Dennis Marsden joined the Essex Sociology Department in 1965, one year after the university opened. He came from the Institute of Community Studies to become a Joseph Rowntree Research Officer working with Peter Townsend, the founding professor, on the highly influential project Poverty in the UK. In 1968, he became a lecturer in the department where he taught the sociology of education and pioneered the very successful MA in Social Service Planning. In the late 1970’s he became Head of the Department. He retired in 1999 after thirty five years in the department.
Alan Walker has said that he was “one of the most brilliant and inspirational sociologists”, and many of his students and colleagues would agree. His great skill lay in qualitative interviewing and his belief in letting people speak for themselves. A major strand of his early work helped find a voice for women living with difficulties in life. He wrote one of the first books on single mothers (Mothers alone), and pioneered research on battered wives and married daughters caring for their elderly mothers. He also produced a fascinating study of unemployment with photographs by Euan Duff (Workless). In later work, with David Lee and Penny Rickman he focused on Youth Training Schemes. He met Jean Duncombe during this project who became his loving partner (eventually wife) for the rest of his life, and with whom he worked on his last major pathbreaking project on love and coupledom, co-editing The State of Affairs(2004).
But perhaps his most celebrated work was his first which he co-wrote with Brian Jackson in 1962. Education and the Working Class is a true classic of British sociology, telling a story that remains relevant today: of how the middle classes fare so much better than the working class in education. In this book he tells how a few working class kids were able to progress to grammar school, university and ultimately middle class life styles and incomes – though not without difficulties. The book is written in a very clear and down to earth language – full of first hand quotes – from the 88 students who made it, both boys and girls. It became an academic bestseller; Dennis became a national name in educational circles and for several generations it was the most influential book in thinking about class and education – impacting thousands of lives. Alan Bennett once remarked it was a key source for The History Boys.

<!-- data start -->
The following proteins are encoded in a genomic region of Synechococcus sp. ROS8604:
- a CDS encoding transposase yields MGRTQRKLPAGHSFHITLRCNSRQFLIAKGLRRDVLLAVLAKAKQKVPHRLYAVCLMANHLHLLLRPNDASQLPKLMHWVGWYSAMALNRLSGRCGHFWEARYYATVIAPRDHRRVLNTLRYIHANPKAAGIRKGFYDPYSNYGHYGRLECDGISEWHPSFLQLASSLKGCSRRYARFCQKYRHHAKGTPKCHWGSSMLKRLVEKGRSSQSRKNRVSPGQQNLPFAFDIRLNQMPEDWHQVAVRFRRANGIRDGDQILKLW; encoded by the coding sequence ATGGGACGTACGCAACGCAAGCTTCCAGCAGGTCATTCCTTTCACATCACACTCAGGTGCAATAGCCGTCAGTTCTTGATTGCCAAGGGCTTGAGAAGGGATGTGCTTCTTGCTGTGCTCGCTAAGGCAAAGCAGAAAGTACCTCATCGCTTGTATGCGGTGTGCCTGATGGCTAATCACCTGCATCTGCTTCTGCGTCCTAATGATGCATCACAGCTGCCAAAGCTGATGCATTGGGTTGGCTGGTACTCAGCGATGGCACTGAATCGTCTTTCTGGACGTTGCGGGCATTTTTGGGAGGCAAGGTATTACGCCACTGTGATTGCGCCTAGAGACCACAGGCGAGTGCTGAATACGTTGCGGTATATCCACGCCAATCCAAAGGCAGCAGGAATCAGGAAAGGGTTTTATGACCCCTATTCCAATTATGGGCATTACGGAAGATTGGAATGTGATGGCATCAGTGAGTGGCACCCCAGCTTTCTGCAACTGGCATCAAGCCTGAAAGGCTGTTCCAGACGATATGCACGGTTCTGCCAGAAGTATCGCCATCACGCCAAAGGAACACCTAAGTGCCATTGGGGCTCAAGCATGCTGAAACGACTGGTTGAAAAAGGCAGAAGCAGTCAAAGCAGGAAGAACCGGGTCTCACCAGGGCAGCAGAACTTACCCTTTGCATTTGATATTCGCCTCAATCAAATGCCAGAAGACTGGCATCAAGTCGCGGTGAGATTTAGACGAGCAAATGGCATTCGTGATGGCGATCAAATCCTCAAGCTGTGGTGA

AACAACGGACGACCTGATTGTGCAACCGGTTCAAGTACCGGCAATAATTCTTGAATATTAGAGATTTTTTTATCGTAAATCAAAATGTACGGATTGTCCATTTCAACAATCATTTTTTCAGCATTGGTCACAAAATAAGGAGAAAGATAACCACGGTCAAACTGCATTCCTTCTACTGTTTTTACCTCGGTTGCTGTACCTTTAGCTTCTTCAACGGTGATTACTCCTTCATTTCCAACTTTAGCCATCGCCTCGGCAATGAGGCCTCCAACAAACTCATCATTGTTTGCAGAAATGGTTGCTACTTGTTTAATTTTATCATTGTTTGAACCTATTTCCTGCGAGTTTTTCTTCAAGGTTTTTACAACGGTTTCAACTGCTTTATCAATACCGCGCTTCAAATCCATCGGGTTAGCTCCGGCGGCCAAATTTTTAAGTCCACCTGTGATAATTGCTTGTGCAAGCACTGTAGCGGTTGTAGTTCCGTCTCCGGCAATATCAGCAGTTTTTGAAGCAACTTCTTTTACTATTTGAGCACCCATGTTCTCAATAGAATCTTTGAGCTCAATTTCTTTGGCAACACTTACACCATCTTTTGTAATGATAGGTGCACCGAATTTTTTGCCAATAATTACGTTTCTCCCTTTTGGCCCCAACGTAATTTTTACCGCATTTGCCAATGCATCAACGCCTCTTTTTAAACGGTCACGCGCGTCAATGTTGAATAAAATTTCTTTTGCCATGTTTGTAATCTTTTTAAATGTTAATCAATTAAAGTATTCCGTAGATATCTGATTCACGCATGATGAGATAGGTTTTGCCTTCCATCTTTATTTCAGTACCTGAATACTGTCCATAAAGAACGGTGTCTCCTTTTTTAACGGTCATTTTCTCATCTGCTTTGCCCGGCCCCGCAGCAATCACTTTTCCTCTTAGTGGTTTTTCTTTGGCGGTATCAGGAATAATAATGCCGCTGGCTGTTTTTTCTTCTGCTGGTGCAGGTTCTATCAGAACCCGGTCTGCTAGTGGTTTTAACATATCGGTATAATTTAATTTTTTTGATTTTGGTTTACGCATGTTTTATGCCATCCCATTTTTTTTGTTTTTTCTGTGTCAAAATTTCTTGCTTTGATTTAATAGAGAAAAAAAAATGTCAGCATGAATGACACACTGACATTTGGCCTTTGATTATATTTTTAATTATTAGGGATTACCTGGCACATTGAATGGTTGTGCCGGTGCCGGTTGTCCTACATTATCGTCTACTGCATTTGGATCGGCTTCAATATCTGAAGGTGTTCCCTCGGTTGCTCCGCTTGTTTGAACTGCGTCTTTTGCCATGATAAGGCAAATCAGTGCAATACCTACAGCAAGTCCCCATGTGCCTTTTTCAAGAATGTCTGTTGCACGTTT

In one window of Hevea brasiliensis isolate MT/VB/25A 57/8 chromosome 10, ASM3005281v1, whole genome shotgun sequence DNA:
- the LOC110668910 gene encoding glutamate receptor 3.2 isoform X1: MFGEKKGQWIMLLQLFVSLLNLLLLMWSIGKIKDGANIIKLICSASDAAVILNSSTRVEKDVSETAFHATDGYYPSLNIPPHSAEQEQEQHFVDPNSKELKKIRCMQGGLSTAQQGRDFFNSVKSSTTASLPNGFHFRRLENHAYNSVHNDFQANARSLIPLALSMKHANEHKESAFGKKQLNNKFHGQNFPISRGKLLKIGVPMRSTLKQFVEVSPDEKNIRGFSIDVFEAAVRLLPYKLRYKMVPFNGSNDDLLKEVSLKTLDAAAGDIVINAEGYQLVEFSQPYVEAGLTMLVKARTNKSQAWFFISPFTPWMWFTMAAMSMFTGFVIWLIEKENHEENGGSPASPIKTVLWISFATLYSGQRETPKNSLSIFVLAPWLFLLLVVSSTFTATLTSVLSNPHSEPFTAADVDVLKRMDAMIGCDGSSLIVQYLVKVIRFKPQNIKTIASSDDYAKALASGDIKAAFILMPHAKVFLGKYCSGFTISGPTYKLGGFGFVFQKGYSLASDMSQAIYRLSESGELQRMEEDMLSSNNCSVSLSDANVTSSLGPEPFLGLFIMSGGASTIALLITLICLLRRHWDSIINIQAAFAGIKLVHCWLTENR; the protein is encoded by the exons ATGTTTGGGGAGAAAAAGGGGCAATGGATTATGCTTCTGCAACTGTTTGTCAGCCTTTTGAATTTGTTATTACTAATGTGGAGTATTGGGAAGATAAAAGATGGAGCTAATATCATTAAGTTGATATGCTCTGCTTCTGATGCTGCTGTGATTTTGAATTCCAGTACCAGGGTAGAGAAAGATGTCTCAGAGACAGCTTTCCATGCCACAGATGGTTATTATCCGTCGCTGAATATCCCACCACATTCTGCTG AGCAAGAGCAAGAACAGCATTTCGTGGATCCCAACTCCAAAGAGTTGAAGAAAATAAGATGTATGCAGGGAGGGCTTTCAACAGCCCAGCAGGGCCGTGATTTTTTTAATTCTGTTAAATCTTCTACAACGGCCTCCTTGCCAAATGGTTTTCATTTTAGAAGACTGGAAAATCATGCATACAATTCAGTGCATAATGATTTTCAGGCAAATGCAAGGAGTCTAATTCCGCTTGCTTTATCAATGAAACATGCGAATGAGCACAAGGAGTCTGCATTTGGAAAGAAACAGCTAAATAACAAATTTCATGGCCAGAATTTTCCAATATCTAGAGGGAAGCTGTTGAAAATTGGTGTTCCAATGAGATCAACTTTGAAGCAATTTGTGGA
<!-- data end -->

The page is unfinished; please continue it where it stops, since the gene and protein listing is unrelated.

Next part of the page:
I read the book around 1966 – when it appeared as a Penguin and I was a third year undergraduate. It inspired me greatly –as it has so many – because I could find signs of my own life in it. Dennis’s life was to be found in it – he was born into a traditional working class family in Huddersfield in 1933. He was one of that select band of working class boys who did well, went to Grammar School and then to Cambridge – to study science not sociology incidentally). He then went on to do the necessary National Service, taught for a while in a secondary modern, and then turned to research and social work at Toynbee Hall and the Institute of Community Studies in London’s East End. In 1965, he got a post at Essex. The rest as they say is history. His contribution to the department over thirty five years was enormous before he retired in 1999, But it is an interesting tale of a life crowded with achievement and a life that moved a little way through the social classes – though as anyone who knows Dennis will probably agree that there remained a core of that working class background that was unmovable, even unchanged.
Throughout all his work was a triple concern. He was always concerned about inequalities (class obviously, and more controversially, women).His methodology was nearly always that of an intense qualitative interviewer – he was a stern critic of the dominance of quantitative work. And overall he was passionate about sociology being concerned with the structural basis of inequalities and the need for social change. In his later life he became disillusioned by both the direction sociology was taking, and the direction of the Labour Government. He was never interested in sociological fads or New Labourism.
Dennis married Pat his childhood sweet heart in 1961, and they had three children. They divorced in the early 1980’s . His middle years after divorce were very difficult ones. But in 1986, he met Jean Duncombe and found a soul mate with whom he lived happily for twenty three years. Together they raised her children in Wivenhoe, before moving to Emsworth and Chichester where they worked at the University of Chichester.
Dennis was an essentially very private person and never looked for status. He hated pretension in all its kinds and had little time for sociological fashions. He was quiet, kind and gentle: a keen ornithologist, a very accomplished photographer, a lover of classical music – and a very private man. But he could be brusque: he never quite lost his working class Yorkshire bluntness and always called a spade a spade.
Dennis was diagnosed with prostate cancer in March 2004 and was given only six months to live. But he lived another four and a half years and died in peace at the local hospice. Jean nursed and loved him through all this time and he died on Sunday September 6th 2009 in her arms. He leaves three children, Daniel, Ben and Sarah; and three step children, Michael, James and Emily: and a large number of students and others who have been inspired by him.
Ken Plummer, September 11th 2009